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Copyright (C) 2001-2011  Free Software Foundation, Inc.
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See the end of the file for license conditions.

			   Emacs for Windows

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  This README file describes how to set up and run a precompiled
  version of GNU Emacs for Windows.  This distribution can be found on
  the server and its mirrors:

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  This server contains other distributions, including the full Emacs
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  source distribution and a barebin distribution which can be installed
  over it, as well as older releases of Emacs for Windows.
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  Answers to frequently asked questions, and further information about
  this port of GNU Emacs and related software packages can be found via
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* Preliminaries

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  Along with this file should be six subdirectories (bin, etc, info,
  lisp, leim, site-lisp).  If you have downloaded the barebin
  distribution, then it will contain only the bin directory and the
  built in documentation in etc/DOC-X, the rest of the subdirectories
  are in the src distribution, which the barebin distribution is
  designed to be used with.
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* Setting up Emacs

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  To install Emacs, simply unpack all the files into a directory of
  your choice, but note that you might encounter minor problems if
  there is a space anywhere in the directory name.  To complete the
  installation process, you can optionally run the program addpm.exe
  in the bin subdirectory.  This will put an icon for Emacs in the
  Start Menu under "Start -> Programs -> Gnu Emacs".
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  Some users have reported that the Start Menu item is not created for
  them.  If this happens, just create your own shortcut to runemacs.exe,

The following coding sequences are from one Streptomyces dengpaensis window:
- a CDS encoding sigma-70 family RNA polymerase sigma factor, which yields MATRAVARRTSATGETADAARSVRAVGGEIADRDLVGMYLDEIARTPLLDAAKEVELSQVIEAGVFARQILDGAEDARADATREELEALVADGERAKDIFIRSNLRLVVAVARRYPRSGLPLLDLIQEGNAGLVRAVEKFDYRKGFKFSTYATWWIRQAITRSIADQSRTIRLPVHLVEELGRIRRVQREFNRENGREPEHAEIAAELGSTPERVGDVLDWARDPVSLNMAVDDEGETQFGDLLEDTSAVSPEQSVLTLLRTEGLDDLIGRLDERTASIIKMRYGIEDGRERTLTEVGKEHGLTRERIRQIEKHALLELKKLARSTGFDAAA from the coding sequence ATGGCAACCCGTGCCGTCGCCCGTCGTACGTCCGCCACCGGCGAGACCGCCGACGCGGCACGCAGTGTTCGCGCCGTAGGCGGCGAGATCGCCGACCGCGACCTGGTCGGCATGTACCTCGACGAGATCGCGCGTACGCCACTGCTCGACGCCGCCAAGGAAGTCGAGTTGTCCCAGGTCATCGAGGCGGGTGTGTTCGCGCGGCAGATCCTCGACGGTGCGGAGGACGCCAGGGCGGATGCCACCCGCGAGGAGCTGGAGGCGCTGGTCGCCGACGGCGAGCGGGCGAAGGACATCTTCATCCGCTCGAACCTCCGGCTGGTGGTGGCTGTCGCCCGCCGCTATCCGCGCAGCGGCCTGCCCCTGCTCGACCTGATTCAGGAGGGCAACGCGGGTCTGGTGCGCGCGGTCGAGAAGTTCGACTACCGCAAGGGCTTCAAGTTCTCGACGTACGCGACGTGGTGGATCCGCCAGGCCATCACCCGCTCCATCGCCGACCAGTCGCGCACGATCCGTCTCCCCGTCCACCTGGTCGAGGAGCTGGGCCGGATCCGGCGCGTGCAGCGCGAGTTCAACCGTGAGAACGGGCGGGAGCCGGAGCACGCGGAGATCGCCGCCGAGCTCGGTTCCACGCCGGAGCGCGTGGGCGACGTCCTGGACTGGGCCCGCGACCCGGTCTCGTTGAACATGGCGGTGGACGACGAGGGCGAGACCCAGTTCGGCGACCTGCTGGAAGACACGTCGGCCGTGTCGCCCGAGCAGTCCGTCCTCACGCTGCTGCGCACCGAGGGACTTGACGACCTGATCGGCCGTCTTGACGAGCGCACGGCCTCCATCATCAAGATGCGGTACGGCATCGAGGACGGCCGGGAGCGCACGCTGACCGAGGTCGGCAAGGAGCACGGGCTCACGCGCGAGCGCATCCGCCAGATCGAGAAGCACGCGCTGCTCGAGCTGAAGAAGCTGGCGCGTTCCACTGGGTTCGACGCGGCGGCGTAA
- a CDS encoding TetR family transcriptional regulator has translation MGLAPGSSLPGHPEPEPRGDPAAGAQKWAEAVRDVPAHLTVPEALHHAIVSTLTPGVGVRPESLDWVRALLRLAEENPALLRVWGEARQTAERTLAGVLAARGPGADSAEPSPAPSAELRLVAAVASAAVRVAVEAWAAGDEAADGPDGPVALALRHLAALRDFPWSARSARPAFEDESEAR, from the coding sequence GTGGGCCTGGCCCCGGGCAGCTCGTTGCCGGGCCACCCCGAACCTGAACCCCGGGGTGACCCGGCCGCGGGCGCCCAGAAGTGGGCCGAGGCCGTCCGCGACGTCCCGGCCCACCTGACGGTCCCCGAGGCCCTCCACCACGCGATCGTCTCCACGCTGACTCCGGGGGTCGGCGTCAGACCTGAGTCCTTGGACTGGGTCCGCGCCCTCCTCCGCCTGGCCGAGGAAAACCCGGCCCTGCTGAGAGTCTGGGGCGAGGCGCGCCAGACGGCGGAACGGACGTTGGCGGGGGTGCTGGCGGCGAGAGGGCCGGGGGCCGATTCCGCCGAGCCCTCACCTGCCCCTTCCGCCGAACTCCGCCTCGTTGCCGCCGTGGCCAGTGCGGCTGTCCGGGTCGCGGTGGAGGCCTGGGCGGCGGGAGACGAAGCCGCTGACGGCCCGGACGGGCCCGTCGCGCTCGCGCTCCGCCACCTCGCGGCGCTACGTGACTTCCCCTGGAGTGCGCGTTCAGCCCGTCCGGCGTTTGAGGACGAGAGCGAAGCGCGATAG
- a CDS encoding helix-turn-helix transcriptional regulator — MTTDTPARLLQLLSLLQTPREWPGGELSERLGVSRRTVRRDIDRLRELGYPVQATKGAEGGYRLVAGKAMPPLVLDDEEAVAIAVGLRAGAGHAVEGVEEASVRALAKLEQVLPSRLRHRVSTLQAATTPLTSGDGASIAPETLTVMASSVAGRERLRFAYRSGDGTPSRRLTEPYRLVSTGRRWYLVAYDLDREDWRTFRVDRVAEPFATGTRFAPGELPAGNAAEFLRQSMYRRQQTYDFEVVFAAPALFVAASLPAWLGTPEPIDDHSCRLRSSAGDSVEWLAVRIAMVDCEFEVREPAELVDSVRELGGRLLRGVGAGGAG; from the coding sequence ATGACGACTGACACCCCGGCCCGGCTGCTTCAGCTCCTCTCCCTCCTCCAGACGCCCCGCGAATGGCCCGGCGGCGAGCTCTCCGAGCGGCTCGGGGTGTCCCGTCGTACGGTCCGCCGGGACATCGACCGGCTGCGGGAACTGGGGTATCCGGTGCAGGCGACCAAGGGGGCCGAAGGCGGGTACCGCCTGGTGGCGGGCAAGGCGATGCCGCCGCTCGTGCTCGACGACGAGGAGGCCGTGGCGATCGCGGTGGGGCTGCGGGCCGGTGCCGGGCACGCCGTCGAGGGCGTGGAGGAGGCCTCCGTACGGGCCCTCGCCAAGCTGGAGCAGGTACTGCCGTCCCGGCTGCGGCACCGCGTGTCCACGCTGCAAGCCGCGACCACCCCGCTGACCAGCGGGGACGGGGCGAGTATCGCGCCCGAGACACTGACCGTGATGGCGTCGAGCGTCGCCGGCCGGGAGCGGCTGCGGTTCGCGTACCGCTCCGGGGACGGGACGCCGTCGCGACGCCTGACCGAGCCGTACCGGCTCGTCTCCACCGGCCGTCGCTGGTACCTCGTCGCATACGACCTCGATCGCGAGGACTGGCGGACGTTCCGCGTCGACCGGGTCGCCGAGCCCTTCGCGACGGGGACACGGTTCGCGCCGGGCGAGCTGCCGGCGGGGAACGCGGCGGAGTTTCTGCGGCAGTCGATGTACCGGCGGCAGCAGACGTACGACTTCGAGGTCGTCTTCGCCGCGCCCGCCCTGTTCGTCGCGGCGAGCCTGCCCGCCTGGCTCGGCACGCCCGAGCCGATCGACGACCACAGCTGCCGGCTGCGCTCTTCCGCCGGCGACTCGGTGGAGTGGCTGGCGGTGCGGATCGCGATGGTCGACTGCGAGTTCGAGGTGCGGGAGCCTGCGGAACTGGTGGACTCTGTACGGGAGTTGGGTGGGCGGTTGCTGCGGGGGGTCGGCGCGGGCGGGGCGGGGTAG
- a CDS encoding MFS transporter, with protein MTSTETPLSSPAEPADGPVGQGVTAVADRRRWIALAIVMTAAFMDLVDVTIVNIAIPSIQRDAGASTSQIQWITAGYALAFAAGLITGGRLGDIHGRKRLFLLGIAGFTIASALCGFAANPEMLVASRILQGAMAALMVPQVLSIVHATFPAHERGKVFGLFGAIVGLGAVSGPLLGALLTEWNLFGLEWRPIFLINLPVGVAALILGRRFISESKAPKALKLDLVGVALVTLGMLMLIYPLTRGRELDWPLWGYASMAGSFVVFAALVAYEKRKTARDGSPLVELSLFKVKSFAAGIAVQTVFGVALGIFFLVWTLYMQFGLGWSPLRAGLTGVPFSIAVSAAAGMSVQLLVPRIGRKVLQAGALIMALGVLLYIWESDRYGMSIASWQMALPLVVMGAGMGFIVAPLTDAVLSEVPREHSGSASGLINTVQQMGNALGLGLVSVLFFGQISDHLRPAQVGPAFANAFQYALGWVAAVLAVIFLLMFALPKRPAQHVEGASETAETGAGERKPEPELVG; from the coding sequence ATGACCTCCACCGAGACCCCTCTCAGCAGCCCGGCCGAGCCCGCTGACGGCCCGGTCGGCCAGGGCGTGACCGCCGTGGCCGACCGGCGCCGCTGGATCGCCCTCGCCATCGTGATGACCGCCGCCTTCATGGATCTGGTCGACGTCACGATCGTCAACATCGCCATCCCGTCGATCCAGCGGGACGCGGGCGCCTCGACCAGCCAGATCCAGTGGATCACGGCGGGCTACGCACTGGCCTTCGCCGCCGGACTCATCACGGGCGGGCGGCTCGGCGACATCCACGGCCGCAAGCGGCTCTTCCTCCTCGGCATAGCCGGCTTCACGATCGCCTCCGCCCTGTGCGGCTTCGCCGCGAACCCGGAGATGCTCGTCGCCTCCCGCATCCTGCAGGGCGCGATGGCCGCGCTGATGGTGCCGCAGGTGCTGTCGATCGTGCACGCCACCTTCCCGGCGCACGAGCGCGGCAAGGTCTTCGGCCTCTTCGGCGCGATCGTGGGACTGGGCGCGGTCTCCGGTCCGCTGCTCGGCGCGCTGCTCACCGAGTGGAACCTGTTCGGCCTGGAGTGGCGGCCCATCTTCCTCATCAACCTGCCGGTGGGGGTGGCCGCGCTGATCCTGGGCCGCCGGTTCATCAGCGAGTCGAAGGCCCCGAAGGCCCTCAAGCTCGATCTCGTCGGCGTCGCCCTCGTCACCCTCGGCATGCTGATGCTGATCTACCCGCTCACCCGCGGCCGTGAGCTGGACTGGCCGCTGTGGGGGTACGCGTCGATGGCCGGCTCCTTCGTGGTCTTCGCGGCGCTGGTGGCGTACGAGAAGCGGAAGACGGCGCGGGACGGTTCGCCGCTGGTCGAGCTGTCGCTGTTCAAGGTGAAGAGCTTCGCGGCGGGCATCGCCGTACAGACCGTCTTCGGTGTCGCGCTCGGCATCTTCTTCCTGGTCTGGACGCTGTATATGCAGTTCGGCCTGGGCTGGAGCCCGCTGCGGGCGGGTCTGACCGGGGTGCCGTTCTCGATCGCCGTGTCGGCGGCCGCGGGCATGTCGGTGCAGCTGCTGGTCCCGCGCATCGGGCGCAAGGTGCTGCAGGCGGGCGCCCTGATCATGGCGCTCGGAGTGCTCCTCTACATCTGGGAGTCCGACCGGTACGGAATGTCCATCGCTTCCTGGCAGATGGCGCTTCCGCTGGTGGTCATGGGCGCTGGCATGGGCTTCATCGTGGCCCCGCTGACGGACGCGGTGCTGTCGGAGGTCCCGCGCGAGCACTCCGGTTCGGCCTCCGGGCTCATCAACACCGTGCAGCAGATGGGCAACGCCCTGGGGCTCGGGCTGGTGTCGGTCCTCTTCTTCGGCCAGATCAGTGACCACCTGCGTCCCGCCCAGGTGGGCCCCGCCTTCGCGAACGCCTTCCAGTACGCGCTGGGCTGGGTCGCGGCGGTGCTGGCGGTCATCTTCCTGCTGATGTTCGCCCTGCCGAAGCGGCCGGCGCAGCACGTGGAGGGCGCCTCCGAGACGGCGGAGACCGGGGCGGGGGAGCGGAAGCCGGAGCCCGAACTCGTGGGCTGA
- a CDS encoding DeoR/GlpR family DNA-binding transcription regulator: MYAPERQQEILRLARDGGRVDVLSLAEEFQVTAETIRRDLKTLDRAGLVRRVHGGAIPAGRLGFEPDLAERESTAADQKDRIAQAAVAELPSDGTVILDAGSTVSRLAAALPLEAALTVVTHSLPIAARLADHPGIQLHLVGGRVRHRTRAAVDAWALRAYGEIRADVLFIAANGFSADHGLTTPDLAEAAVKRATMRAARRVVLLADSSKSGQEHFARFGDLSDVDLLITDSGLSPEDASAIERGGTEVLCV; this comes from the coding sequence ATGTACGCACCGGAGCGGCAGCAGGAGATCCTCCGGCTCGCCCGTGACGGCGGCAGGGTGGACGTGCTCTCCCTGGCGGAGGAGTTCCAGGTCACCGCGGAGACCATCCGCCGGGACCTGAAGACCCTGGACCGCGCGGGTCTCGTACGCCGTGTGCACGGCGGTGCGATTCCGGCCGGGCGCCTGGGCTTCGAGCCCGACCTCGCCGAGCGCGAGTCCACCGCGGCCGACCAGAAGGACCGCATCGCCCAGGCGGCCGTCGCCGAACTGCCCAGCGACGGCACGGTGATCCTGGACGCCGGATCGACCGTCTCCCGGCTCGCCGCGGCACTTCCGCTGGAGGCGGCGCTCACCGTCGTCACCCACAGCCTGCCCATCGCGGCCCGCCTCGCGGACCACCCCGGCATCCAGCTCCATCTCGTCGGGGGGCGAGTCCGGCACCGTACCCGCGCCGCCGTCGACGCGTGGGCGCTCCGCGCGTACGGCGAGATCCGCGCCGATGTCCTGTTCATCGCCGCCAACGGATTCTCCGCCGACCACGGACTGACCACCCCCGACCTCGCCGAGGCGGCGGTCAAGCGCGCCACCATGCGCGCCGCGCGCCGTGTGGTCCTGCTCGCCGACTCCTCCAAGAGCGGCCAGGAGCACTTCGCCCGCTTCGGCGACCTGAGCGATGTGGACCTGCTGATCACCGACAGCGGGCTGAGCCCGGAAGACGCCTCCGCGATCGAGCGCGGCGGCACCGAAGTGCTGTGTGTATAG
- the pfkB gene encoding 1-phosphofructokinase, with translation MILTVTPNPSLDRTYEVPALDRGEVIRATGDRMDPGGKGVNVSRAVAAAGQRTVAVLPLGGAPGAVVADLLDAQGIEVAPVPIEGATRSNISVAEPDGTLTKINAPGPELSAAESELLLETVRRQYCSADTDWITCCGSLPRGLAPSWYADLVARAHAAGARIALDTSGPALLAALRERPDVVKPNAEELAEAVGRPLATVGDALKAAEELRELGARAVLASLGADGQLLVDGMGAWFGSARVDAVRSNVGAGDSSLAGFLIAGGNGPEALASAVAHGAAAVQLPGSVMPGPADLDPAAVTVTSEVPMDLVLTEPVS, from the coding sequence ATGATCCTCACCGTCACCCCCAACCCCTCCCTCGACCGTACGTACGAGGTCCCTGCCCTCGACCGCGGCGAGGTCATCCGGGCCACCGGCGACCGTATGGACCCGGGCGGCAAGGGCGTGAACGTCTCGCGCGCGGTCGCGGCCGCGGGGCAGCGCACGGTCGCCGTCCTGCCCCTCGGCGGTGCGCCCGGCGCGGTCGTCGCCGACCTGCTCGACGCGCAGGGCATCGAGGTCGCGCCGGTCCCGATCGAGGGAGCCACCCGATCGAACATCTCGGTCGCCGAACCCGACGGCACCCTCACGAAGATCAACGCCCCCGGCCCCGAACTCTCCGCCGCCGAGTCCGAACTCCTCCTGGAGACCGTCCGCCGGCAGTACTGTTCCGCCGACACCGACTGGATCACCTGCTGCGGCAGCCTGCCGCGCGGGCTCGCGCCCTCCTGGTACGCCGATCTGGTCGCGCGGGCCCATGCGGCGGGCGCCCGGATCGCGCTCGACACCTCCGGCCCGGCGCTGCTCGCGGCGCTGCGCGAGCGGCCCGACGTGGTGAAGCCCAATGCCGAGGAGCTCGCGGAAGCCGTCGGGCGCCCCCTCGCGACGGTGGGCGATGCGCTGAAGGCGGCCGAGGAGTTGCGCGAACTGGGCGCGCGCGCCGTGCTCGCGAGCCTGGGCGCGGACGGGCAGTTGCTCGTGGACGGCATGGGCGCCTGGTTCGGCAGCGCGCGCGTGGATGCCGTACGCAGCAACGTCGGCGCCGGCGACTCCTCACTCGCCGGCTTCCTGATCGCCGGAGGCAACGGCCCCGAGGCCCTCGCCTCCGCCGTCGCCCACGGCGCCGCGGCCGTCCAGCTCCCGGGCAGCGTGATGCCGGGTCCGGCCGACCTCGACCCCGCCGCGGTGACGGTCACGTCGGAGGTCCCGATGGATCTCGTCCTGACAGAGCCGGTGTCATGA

eg. by dragging it on to the desktop or the Start button.

  Note that running addpm is now an optional step; Emacs is able to
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  locate all of its files without needing any information to be set in
  the environment or the registry, although such settings will still
  be obeyed if present.  This is convenient for running Emacs on a
  machine which disallows registry changes, or on which software
  should not be installed.  For instance, you can now run Emacs
  directly from a CD or USB flash drive without copying or installing
  anything on the machine itself.

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* Prerequisites for Windows 9X

  To run Emacs on Windows 9X (Windows 95/98/Me), you will need to have
  the Microsoft Layer for Unicode (MSLU) installed.  It can be
  downloaded from the Microsoft site, and comes in a form of a single
  dynamic library called UNICOWS.DLL.  If this library is not
  accessible to Emacs, it will pop up a dialog saying that it cannot
  find the library, and will refuse to start up a GUI session.
  (However, it is still possible to use Emacs in text mode, even
  without UNICOWS.DLL, by invoking it as "emacs -nw", see below.)

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* Starting Emacs

  To run Emacs, simply select Emacs from the Start Menu, or invoke
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  runemacs.exe directly from Explorer or from a command prompt.  This
  will start Emacs in its default GUI mode, ready to use.  If you have